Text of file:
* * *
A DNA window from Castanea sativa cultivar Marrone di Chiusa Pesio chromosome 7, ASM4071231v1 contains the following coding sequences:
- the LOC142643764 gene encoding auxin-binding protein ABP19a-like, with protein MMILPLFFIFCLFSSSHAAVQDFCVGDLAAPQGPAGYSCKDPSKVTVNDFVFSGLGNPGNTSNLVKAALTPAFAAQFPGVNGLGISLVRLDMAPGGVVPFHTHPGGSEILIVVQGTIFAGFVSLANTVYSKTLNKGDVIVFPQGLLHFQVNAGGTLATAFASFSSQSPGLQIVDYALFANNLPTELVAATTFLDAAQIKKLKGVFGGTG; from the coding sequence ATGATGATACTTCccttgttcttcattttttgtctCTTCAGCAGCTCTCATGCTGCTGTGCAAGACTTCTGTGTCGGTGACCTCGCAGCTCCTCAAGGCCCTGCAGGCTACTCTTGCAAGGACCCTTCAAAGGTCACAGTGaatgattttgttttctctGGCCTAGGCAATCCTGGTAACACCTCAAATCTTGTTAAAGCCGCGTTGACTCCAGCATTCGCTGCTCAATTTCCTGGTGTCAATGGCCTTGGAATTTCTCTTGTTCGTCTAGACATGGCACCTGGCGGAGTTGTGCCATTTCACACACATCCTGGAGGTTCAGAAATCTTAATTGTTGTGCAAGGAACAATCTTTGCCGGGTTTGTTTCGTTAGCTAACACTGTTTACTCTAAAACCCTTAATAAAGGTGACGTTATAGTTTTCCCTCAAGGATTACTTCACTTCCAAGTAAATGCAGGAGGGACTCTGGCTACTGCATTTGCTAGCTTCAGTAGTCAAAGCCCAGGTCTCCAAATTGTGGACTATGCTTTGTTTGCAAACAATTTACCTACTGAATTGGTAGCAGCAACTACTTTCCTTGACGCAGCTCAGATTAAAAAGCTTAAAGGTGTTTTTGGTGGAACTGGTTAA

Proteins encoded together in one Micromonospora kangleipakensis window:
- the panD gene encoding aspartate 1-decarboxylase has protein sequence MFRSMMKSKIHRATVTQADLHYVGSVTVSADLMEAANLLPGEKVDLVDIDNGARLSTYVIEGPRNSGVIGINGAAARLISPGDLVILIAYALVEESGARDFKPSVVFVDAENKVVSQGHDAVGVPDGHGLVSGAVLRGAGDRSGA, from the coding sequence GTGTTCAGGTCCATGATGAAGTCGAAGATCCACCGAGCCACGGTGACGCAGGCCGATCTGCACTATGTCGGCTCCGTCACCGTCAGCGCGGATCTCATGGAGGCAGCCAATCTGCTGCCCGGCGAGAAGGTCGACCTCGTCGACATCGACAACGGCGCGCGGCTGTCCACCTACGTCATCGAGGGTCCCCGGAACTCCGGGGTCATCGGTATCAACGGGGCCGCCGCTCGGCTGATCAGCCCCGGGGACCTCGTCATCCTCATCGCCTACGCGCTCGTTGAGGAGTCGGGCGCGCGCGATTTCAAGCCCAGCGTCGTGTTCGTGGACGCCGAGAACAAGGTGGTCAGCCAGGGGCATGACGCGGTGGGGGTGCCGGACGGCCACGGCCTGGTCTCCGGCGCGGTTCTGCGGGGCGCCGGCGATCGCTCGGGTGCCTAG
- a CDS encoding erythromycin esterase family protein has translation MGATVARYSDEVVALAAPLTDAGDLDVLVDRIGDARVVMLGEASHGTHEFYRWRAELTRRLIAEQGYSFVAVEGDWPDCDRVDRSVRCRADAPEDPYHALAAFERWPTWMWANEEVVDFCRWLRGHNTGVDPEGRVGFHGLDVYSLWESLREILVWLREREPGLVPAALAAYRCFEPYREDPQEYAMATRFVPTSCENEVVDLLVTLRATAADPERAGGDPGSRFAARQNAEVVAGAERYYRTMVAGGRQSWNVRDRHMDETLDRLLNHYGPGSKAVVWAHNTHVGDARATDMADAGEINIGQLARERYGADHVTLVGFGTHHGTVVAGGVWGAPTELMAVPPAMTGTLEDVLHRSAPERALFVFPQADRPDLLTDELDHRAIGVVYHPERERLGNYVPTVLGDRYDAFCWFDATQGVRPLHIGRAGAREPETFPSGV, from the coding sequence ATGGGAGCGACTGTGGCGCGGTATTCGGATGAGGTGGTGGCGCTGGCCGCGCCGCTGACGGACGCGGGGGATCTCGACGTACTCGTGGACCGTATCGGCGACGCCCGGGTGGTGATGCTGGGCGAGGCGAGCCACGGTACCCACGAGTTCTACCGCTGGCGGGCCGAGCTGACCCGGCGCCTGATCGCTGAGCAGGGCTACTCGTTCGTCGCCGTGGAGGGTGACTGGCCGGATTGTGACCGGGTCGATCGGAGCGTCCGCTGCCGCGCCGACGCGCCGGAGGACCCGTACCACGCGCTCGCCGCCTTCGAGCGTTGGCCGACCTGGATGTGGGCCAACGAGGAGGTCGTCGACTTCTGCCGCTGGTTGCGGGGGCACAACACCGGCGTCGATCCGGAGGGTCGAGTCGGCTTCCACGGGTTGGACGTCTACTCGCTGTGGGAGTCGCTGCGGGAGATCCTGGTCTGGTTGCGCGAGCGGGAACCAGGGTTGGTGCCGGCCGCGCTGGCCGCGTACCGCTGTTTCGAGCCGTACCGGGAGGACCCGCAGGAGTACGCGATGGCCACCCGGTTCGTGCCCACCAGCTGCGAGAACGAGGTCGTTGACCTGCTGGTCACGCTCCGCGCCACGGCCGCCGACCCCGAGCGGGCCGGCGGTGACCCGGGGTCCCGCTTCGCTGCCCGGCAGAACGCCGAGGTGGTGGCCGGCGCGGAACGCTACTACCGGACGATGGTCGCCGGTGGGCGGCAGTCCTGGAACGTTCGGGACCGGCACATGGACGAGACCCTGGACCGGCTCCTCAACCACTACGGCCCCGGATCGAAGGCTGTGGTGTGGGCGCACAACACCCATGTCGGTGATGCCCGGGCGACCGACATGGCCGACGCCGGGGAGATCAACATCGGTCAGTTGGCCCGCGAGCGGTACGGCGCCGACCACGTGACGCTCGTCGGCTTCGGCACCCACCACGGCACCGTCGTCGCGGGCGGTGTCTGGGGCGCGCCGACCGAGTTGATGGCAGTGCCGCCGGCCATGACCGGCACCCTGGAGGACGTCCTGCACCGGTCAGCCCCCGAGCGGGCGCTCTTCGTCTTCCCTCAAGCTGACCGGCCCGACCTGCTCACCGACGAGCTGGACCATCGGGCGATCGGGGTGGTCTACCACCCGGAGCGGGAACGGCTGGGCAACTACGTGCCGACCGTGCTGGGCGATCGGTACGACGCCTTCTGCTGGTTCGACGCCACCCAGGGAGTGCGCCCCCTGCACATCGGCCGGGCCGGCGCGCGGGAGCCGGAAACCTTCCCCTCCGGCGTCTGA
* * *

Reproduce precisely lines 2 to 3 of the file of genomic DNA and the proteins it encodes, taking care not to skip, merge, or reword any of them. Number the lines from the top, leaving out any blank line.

- the LOC142643764 gene encoding auxin-binding protein ABP19a-like, with protein MMILPLFFIFCLFSSSHAAVQDFCVGDLAAPQGPAGYSCKDPSKVTVNDFVFSGLGNPGNTSNLVKAALTPAFAAQFPGVNGLGISLVRLDMAPGGVVPFHTHPGGSEILIVVQGTIFAGFVSLANTVYSKTLNKGDVIVFPQGLLHFQVNAGGTLATAFASFSSQSPGLQIVDYALFANNLPTELVAATTFLDAAQIKKLKGVFGGTG; from the coding sequence ATGATGATACTTCccttgttcttcattttttgtctCTTCAGCAGCTCTCATGCTGCTGTGCAAGACTTCTGTGTCGGTGACCTCGCAGCTCCTCAAGGCCCTGCAGGCTACTCTTGCAAGGACCCTTCAAAGGTCACAGTGaatgattttgttttctctGGCCTAGGCAATCCTGGTAACACCTCAAATCTTGTTAAAGCCGCGTTGACTCCAGCATTCGCTGCTCAATTTCCTGGTGTCAATGGCCTTGGAATTTCTCTTGTTCGTCTAGACATGGCACCTGGCGGAGTTGTGCCATTTCACACACATCCTGGAGGTTCAGAAATCTTAATTGTTGTGCAAGGAACAATCTTTGCCGGGTTTGTTTCGTTAGCTAACACTGTTTACTCTAAAACCCTTAATAAAGGTGACGTTATAGTTTTCCCTCAAGGATTACTTCACTTCCAAGTAAATGCAGGAGGGACTCTGGCTACTGCATTTGCTAGCTTCAGTAGTCAAAGCCCAGGTCTCCAAATTGTGGACTATGCTTTGTTTGCAAACAATTTACCTACTGAATTGGTAGCAGCAACTACTTTCCTTGACGCAGCTCAGATTAAAAAGCTTAAAGGTGTTTTTGGTGGAACTGGTTAA

Proteins encoded together in one Micromonospora kangleipakensis window: